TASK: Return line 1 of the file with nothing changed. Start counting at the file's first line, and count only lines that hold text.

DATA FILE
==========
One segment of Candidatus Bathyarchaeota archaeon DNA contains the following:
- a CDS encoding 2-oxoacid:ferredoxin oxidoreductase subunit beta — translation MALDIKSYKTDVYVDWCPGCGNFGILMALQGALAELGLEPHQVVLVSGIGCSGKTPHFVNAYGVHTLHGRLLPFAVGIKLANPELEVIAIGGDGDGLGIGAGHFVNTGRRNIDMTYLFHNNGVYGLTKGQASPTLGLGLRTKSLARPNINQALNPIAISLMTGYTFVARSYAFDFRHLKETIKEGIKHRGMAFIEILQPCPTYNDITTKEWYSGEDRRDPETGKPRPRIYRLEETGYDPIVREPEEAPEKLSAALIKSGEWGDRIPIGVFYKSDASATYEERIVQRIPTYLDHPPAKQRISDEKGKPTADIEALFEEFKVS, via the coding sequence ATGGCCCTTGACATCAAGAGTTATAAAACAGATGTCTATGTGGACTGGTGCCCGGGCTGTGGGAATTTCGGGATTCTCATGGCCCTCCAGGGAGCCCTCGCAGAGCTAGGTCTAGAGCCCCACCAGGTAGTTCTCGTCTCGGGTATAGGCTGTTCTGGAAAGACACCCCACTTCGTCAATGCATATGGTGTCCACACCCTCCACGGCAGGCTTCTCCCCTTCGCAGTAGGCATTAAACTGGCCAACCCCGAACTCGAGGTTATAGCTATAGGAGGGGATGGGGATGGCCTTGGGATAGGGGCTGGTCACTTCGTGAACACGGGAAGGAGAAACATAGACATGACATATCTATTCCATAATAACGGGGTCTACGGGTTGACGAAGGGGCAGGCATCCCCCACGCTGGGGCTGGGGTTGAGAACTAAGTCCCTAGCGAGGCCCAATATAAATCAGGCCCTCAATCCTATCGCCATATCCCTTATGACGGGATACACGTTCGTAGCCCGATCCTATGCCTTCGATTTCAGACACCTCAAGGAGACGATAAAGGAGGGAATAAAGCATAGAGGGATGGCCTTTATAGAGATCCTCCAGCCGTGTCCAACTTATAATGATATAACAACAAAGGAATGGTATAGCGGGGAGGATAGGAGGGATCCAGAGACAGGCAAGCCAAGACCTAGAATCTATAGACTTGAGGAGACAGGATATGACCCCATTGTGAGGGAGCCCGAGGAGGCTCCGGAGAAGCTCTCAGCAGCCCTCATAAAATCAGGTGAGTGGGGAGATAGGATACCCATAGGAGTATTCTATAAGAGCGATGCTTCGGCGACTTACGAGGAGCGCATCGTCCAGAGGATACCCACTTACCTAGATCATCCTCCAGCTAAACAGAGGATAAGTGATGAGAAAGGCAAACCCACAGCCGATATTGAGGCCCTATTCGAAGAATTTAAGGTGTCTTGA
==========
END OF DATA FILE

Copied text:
One segment of Candidatus Bathyarchaeota archaeon DNA contains the following: